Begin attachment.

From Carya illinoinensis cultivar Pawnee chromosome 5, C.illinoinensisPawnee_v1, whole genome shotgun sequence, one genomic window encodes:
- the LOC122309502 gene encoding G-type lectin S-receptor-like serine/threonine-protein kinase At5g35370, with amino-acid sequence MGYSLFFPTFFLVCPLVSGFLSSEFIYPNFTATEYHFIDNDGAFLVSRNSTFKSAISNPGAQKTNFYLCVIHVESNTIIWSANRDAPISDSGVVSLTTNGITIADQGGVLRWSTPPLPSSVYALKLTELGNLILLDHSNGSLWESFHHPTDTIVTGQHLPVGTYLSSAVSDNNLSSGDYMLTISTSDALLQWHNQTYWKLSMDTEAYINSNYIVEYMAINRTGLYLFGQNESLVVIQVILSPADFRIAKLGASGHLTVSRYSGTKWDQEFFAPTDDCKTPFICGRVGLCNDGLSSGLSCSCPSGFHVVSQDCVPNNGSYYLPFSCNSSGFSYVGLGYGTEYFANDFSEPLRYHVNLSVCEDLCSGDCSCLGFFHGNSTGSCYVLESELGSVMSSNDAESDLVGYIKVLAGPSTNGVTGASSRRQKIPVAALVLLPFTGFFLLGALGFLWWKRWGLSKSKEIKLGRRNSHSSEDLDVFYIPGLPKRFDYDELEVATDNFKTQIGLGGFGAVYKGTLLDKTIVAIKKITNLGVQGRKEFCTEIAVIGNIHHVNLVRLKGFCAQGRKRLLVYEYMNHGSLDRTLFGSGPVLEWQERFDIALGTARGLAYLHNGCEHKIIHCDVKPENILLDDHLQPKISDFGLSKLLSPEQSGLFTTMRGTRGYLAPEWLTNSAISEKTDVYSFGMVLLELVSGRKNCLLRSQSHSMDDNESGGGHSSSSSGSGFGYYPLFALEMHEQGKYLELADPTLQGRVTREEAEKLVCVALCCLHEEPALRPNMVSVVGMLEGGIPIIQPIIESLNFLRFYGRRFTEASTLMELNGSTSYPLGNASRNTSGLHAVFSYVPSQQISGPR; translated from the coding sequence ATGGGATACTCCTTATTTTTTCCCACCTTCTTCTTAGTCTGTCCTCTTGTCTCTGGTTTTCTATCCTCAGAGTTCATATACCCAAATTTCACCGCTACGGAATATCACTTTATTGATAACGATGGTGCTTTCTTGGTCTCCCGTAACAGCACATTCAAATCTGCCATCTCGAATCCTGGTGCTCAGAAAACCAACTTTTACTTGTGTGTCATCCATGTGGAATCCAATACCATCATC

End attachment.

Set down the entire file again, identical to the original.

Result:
From Carya illinoinensis cultivar Pawnee chromosome 5, C.illinoinensisPawnee_v1, whole genome shotgun sequence, one genomic window encodes:
- the LOC122309502 gene encoding G-type lectin S-receptor-like serine/threonine-protein kinase At5g35370, with amino-acid sequence MGYSLFFPTFFLVCPLVSGFLSSEFIYPNFTATEYHFIDNDGAFLVSRNSTFKSAISNPGAQKTNFYLCVIHVESNTIIWSANRDAPISDSGVVSLTTNGITIADQGGVLRWSTPPLPSSVYALKLTELGNLILLDHSNGSLWESFHHPTDTIVTGQHLPVGTYLSSAVSDNNLSSGDYMLTISTSDALLQWHNQTYWKLSMDTEAYINSNYIVEYMAINRTGLYLFGQNESLVVIQVILSPADFRIAKLGASGHLTVSRYSGTKWDQEFFAPTDDCKTPFICGRVGLCNDGLSSGLSCSCPSGFHVVSQDCVPNNGSYYLPFSCNSSGFSYVGLGYGTEYFANDFSEPLRYHVNLSVCEDLCSGDCSCLGFFHGNSTGSCYVLESELGSVMSSNDAESDLVGYIKVLAGPSTNGVTGASSRRQKIPVAALVLLPFTGFFLLGALGFLWWKRWGLSKSKEIKLGRRNSHSSEDLDVFYIPGLPKRFDYDELEVATDNFKTQIGLGGFGAVYKGTLLDKTIVAIKKITNLGVQGRKEFCTEIAVIGNIHHVNLVRLKGFCAQGRKRLLVYEYMNHGSLDRTLFGSGPVLEWQERFDIALGTARGLAYLHNGCEHKIIHCDVKPENILLDDHLQPKISDFGLSKLLSPEQSGLFTTMRGTRGYLAPEWLTNSAISEKTDVYSFGMVLLELVSGRKNCLLRSQSHSMDDNESGGGHSSSSSGSGFGYYPLFALEMHEQGKYLELADPTLQGRVTREEAEKLVCVALCCLHEEPALRPNMVSVVGMLEGGIPIIQPIIESLNFLRFYGRRFTEASTLMELNGSTSYPLGNASRNTSGLHAVFSYVPSQQISGPR; translated from the coding sequence ATGGGATACTCCTTATTTTTTCCCACCTTCTTCTTAGTCTGTCCTCTTGTCTCTGGTTTTCTATCCTCAGAGTTCATATACCCAAATTTCACCGCTACGGAATATCACTTTATTGATAACGATGGTGCTTTCTTGGTCTCCCGTAACAGCACATTCAAATCTGCCATCTCGAATCCTGGTGCTCAGAAAACCAACTTTTACTTGTGTGTCATCCATGTGGAATCCAATACCATCATC